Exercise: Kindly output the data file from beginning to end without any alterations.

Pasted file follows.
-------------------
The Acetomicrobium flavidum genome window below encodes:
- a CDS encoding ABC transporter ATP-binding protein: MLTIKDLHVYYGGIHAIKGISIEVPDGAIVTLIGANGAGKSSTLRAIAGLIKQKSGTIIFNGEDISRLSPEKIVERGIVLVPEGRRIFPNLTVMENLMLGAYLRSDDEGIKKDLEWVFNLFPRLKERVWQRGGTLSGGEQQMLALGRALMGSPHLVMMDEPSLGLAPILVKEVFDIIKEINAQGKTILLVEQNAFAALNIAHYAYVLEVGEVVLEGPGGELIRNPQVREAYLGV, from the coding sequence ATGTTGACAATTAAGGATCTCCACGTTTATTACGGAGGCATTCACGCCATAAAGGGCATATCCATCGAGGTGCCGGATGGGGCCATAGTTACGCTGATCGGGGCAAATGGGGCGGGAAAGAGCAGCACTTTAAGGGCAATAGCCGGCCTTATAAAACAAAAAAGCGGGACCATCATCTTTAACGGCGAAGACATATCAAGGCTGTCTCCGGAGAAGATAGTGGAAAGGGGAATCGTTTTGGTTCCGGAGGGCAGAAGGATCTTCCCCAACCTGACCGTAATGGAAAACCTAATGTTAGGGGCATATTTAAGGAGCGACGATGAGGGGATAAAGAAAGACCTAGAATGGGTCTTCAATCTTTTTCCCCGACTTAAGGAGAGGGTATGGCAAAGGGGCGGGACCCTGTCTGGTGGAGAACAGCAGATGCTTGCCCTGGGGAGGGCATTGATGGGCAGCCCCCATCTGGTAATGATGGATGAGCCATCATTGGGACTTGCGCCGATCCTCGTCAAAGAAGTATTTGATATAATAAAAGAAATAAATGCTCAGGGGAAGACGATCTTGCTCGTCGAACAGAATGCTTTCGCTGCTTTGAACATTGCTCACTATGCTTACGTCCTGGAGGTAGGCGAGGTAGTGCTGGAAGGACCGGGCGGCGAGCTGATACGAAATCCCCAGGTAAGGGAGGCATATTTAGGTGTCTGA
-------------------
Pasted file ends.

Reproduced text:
The Acetomicrobium flavidum genome window below encodes:
- a CDS encoding ABC transporter ATP-binding protein: MLTIKDLHVYYGGIHAIKGISIEVPDGAIVTLIGANGAGKSSTLRAIAGLIKQKSGTIIFNGEDISRLSPEKIVERGIVLVPEGRRIFPNLTVMENLMLGAYLRSDDEGIKKDLEWVFNLFPRLKERVWQRGGTLSGGEQQMLALGRALMGSPHLVMMDEPSLGLAPILVKEVFDIIKEINAQGKTILLVEQNAFAALNIAHYAYVLEVGEVVLEGPGGELIRNPQVREAYLGV, from the coding sequence ATGTTGACAATTAAGGATCTCCACGTTTATTACGGAGGCATTCACGCCATAAAGGGCATATCCATCGAGGTGCCGGATGGGGCCATAGTTACGCTGATCGGGGCAAATGGGGCGGGAAAGAGCAGCACTTTAAGGGCAATAGCCGGCCTTATAAAACAAAAAAGCGGGACCATCATCTTTAACGGCGAAGACATATCAAGGCTGTCTCCGGAGAAGATAGTGGAAAGGGGAATCGTTTTGGTTCCGGAGGGCAGAAGGATCTTCCCCAACCTGACCGTAATGGAAAACCTAATGTTAGGGGCATATTTAAGGAGCGACGATGAGGGGATAAAGAAAGACCTAGAATGGGTCTTCAATCTTTTTCCCCGACTTAAGGAGAGGGTATGGCAAAGGGGCGGGACCCTGTCTGGTGGAGAACAGCAGATGCTTGCCCTGGGGAGGGCATTGATGGGCAGCCCCCATCTGGTAATGATGGATGAGCCATCATTGGGACTTGCGCCGATCCTCGTCAAAGAAGTATTTGATATAATAAAAGAAATAAATGCTCAGGGGAAGACGATCTTGCTCGTCGAACAGAATGCTTTCGCTGCTTTGAACATTGCTCACTATGCTTACGTCCTGGAGGTAGGCGAGGTAGTGCTGGAAGGACCGGGCGGCGAGCTGATACGAAATCCCCAGGTAAGGGAGGCATATTTAGGTGTCTGA